A statue commemorating the man who chose the site of South Australia's capital has been vandalised and tagged with the words "Death to Australia".
The words "No pride in genocide" were also written on the base of the Colonel William Light monument, on Montefiore Hill which overlooks Adelaide's CBD.
Colonel Light was a British-Malayan naval and army officer who was appointed surveyor-general of South Australia and who also designed the layout of the state's capital.
The tags appear to be related to the Black Lives Matter movement, which drew more than 5000 people into Adelaide's city centre earlier this month, calling for justice over the death of American man George Floyd and an end to Aboriginal deaths in custody.
However, historical references to Colonel Light's time in SA do not indicate any particular issues with the Indigenous community.
The Boer War Memorial, located outside Government House in the CBD, was also vandalised.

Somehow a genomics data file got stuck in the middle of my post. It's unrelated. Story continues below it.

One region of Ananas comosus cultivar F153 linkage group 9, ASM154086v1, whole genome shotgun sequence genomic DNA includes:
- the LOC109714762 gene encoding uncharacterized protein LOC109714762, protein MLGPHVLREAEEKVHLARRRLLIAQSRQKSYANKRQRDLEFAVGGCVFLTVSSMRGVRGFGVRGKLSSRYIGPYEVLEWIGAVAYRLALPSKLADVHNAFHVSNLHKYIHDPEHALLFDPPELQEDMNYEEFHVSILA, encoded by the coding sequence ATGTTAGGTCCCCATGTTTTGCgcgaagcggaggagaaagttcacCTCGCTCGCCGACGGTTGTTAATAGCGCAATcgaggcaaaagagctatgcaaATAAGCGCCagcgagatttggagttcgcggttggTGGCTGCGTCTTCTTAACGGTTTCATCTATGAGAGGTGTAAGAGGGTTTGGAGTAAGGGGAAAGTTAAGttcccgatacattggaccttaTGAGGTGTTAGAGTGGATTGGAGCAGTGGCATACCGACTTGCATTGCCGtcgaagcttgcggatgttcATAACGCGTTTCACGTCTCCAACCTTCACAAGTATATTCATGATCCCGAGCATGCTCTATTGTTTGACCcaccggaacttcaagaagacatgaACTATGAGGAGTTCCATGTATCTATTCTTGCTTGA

Premier Steven Marshall said existing monuments would not be taken down but more should be erected to commemorate Aboriginal men and woman.
"We have got one of the most important statues commemorating Aboriginal men and women's service to Australia on the Torrens Parade Ground," Mr Marshall said.
"We should be putting up more statues in SA commemorating the great achievements of Aboriginal men and women. We should not be desecrating other statues in our state."
Black Lives Matter Adelaide protest organiser Natasha Wanganeen said she did not support vandalism but wanted Colonel Light's statue removed.
"Why does Australia want to hold onto these things that are disheartening to Aboriginal people?," she said on ABC Radio on Thursday.
"If it is at this point where people are spraying stuff and defacing things, that is a clear message to me that they do not want (the statue) there either."
Deputy Lord Mayor Alexander Hyde said he condemned the "cowardly" and "nonsensical" attack on the monument.
"I'm not going to defend any other injustices that have taken place across Australia, but South Australia was founded as a free settlement and on the principle of protection for everyone, including Indigenous Australians," he said.
Statues around Australia and the world have been defaced amid Black Lives Matter protests, with the statue of Townsville's Robert Towns, one of the Queensland city's founders, on Monday being defaced with red paint.